Editor's Note: The June 2010 issue of No-Till Farmer included an in-depth feature story on the Conservation Security Program, "New Conservation Program Merits A Closer Look," on pages 4 to 5.

Farmers wanting to enroll in the Conservation Stewardship Program (CSP) have until June 11 to get applications filed at their local USDA office.

After filing the application, farmers will also need to schedule an appointment to complete the CSP Conservation Management Tool (CMT), a set of questions related to their conservation baseline and scheduled improvements. After all applicants who file the short application have completed the CMT, USDA's Natural Resource Conservation Service (NRCS) will rank the proposals to determine the best offers for enrollment during this 2010 sign-up.

Ranking, and then field visits and contract signing, will occur over the summer months, with the goal of enrolling 12.8 million acres of crop, pasture, range and private non-industrial forest lands. Combined with the 12.8 million acres enrolled in the 2009 sign-up, CSP enrollment will stand at 25.6 million acres by this fall. 

The first CSP payments for both the 2009 and 2010 enrollees will occur in October 2010.

Today's USDA announcement comes in advance of the issuance of the final rule for the CSP. The program operated under an interim final rule in 2009. Important changes to the rule are expected, so farmers will be granted an opportunity to re-assess whether to keep their application pending once the final rule is issued.

At the current time, USDA expects the final rule to be issued prior to the June 11 application cut-off point. A revised CMT will also be issued in the near future.?? Also expected soon is a report on the 2009 sign-up, which is just now being finalized with the signing of the last few contracts.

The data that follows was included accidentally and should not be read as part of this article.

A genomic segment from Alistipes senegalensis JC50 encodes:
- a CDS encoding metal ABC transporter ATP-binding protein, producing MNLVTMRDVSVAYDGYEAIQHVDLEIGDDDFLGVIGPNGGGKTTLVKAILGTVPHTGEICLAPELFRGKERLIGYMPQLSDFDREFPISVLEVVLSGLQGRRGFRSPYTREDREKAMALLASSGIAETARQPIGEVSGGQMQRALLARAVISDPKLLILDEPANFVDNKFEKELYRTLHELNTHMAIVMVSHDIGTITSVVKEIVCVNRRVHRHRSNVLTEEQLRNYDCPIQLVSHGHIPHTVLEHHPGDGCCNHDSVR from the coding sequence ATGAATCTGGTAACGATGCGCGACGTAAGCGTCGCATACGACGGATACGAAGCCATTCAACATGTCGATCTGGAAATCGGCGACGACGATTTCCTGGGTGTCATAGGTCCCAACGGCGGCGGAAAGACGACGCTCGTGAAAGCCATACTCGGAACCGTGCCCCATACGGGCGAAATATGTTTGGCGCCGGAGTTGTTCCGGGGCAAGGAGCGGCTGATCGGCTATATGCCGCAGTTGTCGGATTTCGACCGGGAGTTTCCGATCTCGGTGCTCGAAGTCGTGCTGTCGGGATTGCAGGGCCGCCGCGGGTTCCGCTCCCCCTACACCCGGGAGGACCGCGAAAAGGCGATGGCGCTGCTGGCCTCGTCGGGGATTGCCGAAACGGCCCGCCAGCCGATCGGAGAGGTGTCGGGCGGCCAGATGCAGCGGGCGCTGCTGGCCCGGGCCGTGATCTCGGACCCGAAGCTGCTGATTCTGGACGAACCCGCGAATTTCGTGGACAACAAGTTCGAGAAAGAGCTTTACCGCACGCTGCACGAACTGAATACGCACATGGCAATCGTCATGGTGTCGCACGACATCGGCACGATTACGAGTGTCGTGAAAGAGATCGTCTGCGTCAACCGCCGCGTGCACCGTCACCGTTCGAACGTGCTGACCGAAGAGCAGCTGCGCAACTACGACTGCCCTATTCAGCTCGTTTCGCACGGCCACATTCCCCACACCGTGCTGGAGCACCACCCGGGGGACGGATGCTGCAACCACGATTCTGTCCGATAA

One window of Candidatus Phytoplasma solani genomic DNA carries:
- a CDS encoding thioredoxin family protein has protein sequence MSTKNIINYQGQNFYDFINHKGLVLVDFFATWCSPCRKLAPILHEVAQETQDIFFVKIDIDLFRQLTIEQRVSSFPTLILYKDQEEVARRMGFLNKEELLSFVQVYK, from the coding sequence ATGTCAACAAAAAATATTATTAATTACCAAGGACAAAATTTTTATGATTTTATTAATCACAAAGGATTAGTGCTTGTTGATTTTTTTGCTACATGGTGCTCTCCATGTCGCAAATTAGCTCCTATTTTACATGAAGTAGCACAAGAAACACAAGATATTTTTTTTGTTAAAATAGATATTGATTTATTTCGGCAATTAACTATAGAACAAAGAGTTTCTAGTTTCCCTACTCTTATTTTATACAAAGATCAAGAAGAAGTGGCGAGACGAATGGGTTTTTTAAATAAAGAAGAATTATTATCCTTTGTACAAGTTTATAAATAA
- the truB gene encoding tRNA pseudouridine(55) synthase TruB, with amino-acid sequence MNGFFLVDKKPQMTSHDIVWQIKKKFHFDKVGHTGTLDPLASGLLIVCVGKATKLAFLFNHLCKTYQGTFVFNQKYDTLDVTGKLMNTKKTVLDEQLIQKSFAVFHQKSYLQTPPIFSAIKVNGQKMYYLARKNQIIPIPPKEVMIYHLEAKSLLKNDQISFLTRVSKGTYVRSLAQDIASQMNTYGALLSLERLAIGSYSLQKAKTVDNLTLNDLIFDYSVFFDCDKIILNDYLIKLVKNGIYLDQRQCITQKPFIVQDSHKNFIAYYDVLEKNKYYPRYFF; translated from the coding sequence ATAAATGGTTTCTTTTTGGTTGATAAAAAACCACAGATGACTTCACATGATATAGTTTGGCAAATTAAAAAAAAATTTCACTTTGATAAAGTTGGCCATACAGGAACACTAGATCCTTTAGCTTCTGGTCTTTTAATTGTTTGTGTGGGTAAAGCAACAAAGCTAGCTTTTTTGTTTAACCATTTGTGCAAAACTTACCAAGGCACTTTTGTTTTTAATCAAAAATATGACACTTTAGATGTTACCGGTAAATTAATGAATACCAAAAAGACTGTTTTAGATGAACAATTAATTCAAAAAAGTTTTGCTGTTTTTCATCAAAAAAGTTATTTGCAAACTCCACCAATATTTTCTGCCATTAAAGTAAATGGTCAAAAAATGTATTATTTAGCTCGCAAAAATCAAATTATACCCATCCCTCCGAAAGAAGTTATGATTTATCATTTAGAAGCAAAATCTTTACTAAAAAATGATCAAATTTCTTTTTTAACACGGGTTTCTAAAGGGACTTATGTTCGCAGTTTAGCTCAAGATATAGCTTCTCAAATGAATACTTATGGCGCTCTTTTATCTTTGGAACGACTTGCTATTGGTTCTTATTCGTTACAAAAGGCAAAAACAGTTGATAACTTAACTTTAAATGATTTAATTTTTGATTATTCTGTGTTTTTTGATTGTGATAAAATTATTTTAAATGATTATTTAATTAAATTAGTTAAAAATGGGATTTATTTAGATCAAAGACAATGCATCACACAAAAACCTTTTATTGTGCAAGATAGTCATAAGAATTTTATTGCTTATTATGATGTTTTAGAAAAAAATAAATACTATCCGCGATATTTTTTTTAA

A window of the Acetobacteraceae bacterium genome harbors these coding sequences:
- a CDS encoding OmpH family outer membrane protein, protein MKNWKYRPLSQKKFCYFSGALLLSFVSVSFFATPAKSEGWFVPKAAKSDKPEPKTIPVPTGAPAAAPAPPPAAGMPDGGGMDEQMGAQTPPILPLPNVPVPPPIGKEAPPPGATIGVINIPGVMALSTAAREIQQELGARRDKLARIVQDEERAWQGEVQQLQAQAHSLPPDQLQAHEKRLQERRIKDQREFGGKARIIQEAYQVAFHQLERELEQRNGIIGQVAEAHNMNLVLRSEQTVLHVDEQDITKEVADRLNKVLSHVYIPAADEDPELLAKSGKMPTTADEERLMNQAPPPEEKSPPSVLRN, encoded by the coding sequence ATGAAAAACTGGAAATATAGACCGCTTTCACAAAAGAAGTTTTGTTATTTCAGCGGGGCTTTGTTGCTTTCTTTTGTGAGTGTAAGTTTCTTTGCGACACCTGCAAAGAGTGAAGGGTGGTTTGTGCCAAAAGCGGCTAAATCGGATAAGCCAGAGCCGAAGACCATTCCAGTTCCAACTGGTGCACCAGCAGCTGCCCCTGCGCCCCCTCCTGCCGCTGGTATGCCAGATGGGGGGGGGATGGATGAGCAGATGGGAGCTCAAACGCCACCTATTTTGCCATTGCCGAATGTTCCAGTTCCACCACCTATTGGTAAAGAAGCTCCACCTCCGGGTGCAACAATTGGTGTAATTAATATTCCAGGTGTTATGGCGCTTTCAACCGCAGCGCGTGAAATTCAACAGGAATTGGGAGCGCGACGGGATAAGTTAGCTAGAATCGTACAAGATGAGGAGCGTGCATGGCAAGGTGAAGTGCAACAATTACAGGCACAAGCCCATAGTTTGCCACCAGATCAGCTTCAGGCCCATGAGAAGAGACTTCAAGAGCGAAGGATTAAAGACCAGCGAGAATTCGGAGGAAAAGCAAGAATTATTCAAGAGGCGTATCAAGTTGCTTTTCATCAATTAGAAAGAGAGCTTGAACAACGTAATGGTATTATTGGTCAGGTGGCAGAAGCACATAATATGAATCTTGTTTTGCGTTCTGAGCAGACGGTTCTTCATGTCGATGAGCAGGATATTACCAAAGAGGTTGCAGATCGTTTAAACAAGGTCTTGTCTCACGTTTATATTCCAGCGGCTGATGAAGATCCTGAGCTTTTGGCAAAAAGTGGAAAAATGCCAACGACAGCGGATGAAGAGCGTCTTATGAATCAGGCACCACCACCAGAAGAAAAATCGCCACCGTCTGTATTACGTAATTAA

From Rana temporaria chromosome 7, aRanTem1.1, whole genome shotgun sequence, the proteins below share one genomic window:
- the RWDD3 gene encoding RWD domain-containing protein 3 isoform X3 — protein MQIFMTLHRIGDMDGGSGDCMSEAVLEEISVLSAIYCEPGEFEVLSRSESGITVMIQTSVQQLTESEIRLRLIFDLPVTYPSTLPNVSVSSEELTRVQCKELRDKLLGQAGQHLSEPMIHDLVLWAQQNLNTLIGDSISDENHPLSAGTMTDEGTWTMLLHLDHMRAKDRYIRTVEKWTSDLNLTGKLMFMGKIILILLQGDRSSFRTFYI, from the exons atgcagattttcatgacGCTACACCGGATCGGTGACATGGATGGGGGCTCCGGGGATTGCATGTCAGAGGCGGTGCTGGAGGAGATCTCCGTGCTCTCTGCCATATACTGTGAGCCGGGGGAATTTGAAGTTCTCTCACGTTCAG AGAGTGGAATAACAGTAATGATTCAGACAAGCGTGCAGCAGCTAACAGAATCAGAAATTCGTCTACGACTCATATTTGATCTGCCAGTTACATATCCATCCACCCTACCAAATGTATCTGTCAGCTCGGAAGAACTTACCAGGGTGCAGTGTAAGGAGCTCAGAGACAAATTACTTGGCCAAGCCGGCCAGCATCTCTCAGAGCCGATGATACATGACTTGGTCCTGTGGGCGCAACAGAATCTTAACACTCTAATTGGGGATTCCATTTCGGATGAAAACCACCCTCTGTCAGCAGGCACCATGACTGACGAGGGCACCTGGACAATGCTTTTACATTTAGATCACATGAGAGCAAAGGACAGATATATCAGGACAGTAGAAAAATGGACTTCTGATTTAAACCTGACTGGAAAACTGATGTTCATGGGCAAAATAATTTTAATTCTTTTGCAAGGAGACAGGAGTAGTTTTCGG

"We have heard from many farmers and ranchers excited about their new CSP contracts from the 2009 sign-up," says Ferd Hoefner, policy director for the NSAC. "We encourage other producers to consider enrolling during the next month by getting applications filed at their local office. CSP is an important tool for advancing the sustainability of agriculture for generations to come."

The Conservation Stewardship Program (CSP) is a comprehensive working lands conservation program established by the 2008 Farm Bill to provide technical and financial assistance to farmers and ranchers to actively manage and maintain existing conservation systems and to implement additional conservation activities on land in agricultural production.

CSP targets funding to:

  • Address particular resources of concern in a given watershed, region or state
  • Assist farmers and ranchers to improve soil, water and air quality
  • Provide increased biodiversity and wildlife and pollinator habitat
  • Sequester carbon and reduce greenhouse gas emissions to mitigate climate change
  • Conserve water and energy.

The 2008 Farm Bill authorizes a new nationwide, continuous sign-up for CSP, which means farmers anywhere in the country will be able to apply for the CSP any year and at any time of the year.

Periodically during the year, NRCS will rank applications and then develop contracts with those farmers and ranchers with the highest rankings until funding for that ranking period is completely allocated.